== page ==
You can do this by showing their return on investment. For example, with my consulting company, we looked at three numbers: average revenue per transaction, conversion rate, and search engine traffic. We used those metrics to show how much additional revenue we brought in through our efforts.
This shows how valuable of an asset you are, assuming you are actually providing results. The next time they are thinking about canning you, they’ll think twice because they know you actually bring in more money than you cost.

Lesson #4: You have to dress to impress

I already mentioned it last week, and I say it again: you have to dress to impress. The better you dress, the higher of a consulting rate you can demand.
When I started off as a consultant, I dressed like a bum, and I wasn’t able to make more than $100 an hour. Once I started to dress a bit nicer, I was able to go up to $250 an hour. And when I dressed really nicely, I was able to command rates in the four-figure range.
Not only does a nice wardrobe show potential clients that you are successful, but it will help boost your confidence. Plus, clients want to pay people who are successful as they hope they can bring that same success to their company.

Lesson #5: The more you charge, the less they complain

One of the first things I learned is that there is an inverse correlation between how much a client pays you and how many times they complain. In other words, the more money a client pays you, the less they will complain.
Large paying clients usually have a lot more cash, so spending it isn’t that big of a deal. They know that if they want to continue to grow, they have to spend money. And when doing so, sometimes things work out, while other times they don’t, but at the end of the day, they have to keep on making bets.
Smaller clients, on the other hand, don’t have that much money. So, if they hire you and you mess up, they usually don’t have the luxury of hiring someone else like the larger clients do.
When you first start off, you may have to take on smaller paying clients, but your goal should be to transition to the larger paying ones as quickly as possible.

Lesson #6: Fake it till you make it

As I mentioned in Lesson #5, you should be going after larger paying clients. If you don’t have a bunch of case studies or years of experience under your belt, don’t worry. You can still lock in the big guys.
All you have to do is figure out what separates your consulting company from the larger ones. Big clients typically pay big consulting companies, but if you can show why you are better than the bigger ones, you will lock them in.
At my consulting firm, I realized that clients loved the fact that I myself would work on their projects compared to the practice of bigger firms assigning junior consultants to them. Once I found this out, I would tell potential clients that I personally would be working on their projects, which they would not get with the bigger firms.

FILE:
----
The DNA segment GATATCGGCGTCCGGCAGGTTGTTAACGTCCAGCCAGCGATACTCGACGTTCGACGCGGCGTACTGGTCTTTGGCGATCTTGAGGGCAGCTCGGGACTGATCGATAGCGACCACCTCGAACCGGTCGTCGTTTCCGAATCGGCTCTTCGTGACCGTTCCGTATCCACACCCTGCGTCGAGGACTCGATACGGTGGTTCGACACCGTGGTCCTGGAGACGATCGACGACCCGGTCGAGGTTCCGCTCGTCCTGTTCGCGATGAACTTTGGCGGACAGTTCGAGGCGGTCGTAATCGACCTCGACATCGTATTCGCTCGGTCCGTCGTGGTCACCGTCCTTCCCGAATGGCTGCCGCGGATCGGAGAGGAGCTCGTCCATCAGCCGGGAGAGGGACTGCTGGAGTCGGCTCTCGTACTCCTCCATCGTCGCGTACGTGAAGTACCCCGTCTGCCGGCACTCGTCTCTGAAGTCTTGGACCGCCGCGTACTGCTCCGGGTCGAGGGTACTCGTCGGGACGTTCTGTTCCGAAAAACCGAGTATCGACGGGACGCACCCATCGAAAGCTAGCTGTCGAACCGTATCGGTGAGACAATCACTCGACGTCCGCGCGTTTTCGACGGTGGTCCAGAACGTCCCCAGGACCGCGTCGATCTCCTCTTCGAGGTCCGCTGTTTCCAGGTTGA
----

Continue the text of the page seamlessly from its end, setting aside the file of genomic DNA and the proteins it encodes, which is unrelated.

Lesson #7: When it rains, it pours

Like I mentioned earlier, you are going to lose clients. It’s just a matter of time. Because of this, you should try to conserve as much cash as possible. When things go south, you don’t want to have to fire people; instead, you want to operate off your reserves.
A few ways you can conserve cash is:
  1. Have a cheap office – my office was cheap and didn’t have windows. I also didn’t have fancy furniture, and I made sure my clients didn’t see it by only doing in-person meetings at their offices.
  2. Create a variable compensation plan – when my business was doing well, my employees got compensated well. And when it wasn’t, they didn’t. Everyone had a low base salary and earned a percentage of the profit.
  3. Keep a healthy reserve – I never depleted my corporate bank account by taking a high salary. I always left a 6-month to a 1-year reserve in the bank before I paid myself well.
  4. Don’t grow too fast – even if you are constantly getting new clientèle, don’t hire too quickly. Consider outsourcing some of your work to a local firm before you hire new employees. This way, if you lose a few clients, you won’t have to fire any of your staff.
  5. Always be closing – even when things look good, remember that someone still has it better than you. Never stop trying to bring in more clients as this will help your business stay afloat.


Running a consulting company isn’t easy. It’s a lot of work, and you have tons of bosses (each one of your clients is your boss). Although it can pay very well, at the same time it can be very stressful.
If you want to reduce your stress as a consultant, make sure you learn from your mistakes and only take on clients you can actually provide results to because being with a client is like being in a marriage. Sometimes you get into it for the wrong reasons, and eventually it hits you in the face.
So do yourself a favor, don’t get into a marriage unless you know it will work.

As this article is completely copied from reference to remember in future,